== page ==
A Tale of Two Halves

For those of you who are interested, you can probably see Keffi Street on the miracle that is Google Earth. If you look carefully you may even see Chris waving out of the window.

Louise with load on head a

You need more practice Lou!

Do you have any idea of how hard it is to carry things on your head? Incredibly. And yet every day we see hundreds of people carrying anything and everything on their heads: huge sacks, plates of nuts, bowls of butchered goats and large rolls of cloth. It looks so easy, effortless in fact. Nigerians have such poise and balance. Unfortunately for Louise she does not share any of these skills as she found out when she attempted to blend into the crowd at the women’s centre.

Saturday evening was spent with the Sisters having an African version of pizza – corned beef continues to feature highly on the menu here! Seeing us struggling in the heat, the Sisters decided to give us our leaving gifts early. We are now the proud owners of our own traditional Nigerian clothing.

C,L  &H in African clothes a

Chris, Helen and Lou in colourful Nigerian dress

In return we gave them the gifts we had brought them from home; a framed photo of St Paul’s Cathedral, a London fridge magnet, a calendar of the sights of Blackpool and some chocolates.

Today the traditional Nigerian experiences continued with a trip to the Falamo Church Harvest Bazaar. The closest we come to being able to describe it is as a church fete. In the UK, Harvest is usually a couple of carrots and a tin of beans. In Falomo they were auctioning cars, three piece suites and goats to the highest bidders. For Chris, the most exciting part of the day was the journey there in the taxi with 10 nuns – it was almost like a scene from Sister Act. We were ushered into the High Rollers marquee where we were plied with free food and drink. It was a far cry from the children who surrounded us begging for money and food as we left to come home. Nigeria really is a country of huge contrasts and I’m not sure we’ll ever get used to it.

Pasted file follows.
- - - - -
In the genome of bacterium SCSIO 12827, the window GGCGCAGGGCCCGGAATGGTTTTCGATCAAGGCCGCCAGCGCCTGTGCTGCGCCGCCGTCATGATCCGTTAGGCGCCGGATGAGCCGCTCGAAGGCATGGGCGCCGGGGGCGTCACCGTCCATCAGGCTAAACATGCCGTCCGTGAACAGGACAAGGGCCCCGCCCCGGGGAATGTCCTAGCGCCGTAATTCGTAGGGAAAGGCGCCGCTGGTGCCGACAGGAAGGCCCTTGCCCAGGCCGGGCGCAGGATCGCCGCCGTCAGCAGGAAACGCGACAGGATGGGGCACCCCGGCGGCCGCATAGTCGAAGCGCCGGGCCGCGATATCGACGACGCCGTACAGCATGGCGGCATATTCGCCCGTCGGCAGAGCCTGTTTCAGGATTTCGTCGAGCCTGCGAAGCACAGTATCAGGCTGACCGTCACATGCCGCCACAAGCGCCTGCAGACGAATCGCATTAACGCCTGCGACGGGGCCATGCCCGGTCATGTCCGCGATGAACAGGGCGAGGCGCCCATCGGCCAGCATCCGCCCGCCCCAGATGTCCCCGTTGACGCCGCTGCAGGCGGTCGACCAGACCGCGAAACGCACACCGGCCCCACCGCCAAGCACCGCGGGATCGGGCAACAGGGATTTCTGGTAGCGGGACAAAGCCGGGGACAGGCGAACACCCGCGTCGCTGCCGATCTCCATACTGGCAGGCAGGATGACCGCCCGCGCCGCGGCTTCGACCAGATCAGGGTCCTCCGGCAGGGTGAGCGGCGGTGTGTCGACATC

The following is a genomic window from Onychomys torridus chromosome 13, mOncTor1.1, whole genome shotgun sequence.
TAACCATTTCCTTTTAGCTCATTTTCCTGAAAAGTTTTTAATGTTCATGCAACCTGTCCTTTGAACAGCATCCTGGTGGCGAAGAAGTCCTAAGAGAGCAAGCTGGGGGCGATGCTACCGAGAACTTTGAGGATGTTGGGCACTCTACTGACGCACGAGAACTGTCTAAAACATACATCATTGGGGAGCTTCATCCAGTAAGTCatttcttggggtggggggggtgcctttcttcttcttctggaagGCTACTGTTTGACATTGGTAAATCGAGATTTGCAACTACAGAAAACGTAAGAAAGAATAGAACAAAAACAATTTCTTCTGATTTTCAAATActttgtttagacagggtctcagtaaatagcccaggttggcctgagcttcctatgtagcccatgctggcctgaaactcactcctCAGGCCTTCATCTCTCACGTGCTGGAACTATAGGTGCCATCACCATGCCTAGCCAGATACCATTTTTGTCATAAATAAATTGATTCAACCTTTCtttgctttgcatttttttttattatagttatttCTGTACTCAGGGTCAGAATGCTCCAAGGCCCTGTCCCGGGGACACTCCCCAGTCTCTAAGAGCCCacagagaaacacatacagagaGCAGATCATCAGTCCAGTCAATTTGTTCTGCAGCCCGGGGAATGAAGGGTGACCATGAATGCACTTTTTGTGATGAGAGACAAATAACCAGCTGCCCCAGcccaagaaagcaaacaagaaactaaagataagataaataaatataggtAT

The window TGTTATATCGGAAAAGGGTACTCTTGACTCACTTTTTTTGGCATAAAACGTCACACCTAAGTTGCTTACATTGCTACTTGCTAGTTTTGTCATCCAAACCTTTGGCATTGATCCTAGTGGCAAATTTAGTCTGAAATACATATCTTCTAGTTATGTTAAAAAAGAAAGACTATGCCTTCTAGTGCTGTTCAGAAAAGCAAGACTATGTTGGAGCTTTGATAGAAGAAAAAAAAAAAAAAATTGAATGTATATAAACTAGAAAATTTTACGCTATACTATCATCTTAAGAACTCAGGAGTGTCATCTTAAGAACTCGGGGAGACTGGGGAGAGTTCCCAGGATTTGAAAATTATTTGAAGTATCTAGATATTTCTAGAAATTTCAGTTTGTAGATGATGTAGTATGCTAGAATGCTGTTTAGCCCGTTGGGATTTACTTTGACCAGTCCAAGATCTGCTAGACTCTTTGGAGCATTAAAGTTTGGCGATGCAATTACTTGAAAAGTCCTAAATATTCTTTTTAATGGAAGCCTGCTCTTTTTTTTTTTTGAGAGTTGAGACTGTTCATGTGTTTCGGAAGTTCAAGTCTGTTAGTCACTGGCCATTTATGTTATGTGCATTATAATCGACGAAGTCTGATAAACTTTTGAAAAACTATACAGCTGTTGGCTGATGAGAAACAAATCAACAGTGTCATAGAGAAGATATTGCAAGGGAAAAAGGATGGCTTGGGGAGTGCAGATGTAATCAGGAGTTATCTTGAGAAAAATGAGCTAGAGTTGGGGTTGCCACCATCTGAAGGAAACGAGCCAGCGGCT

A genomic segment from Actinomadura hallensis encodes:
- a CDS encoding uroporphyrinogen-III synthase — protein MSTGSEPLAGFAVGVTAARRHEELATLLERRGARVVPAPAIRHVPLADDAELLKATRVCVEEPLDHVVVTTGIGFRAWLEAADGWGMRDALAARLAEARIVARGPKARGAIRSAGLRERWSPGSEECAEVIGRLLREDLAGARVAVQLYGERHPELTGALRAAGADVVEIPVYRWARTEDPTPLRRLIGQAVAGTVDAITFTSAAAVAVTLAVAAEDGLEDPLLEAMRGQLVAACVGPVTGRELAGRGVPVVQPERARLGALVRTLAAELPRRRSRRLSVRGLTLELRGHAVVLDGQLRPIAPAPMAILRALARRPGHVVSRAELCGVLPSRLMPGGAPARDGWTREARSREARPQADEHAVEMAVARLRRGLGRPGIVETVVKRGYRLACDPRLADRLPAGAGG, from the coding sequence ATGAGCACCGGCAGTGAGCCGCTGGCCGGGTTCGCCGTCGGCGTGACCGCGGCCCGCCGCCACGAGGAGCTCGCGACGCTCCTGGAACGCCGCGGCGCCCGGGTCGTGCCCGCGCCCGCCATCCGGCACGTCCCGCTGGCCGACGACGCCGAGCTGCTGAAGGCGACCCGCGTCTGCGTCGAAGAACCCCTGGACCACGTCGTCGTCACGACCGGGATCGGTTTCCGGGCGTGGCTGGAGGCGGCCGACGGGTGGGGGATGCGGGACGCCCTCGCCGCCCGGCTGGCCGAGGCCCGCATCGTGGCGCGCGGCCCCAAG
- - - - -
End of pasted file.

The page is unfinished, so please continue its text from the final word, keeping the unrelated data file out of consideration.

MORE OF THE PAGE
Another highlight of the weekend was a trip to a supermarket, the first one we’ve been to since leaving the UK. It’s amazing how excited we got. We stocked up on some essentials but stayed clear of the imported cereals which were the equivalent of £8!

Some statistics so far:

Laundry soap used: 1 bar, some travel wash and some washing powder
Insect bites: 8 between us
Longest continual supply of NEPA: approx 8 hours
Road traffic collisions: One
Malarone induced dreams: Too numerous to count

4 thoughts on “A Tale of Two Halves

  1. Well I must say the dress looks very fetching. You will have to perfect the art of sashaying.
    No mention of the heat and how you cope with it.

  2. Pete,

    The heat – where to start!!!! Coping not so well, especially after PE sessions with the children on the sand field, the humidity is the main problem though. We’re acclimatising a little now but still looking forward to moving north to Jos next Monday.

  3. Hi Lou, Chris and Helen!

    It’s been great to hear your news! The gecko took me back to La Reunion and Cambodia. Impromptu room mates but you get used to them don’t you! The Nigerian dress looks amazing. Hope the insect bites and malarone induced dreams are slowly fading as you acclimatise. Safe journey to Jos and keep in touch.

    Love and prayers, Jo.

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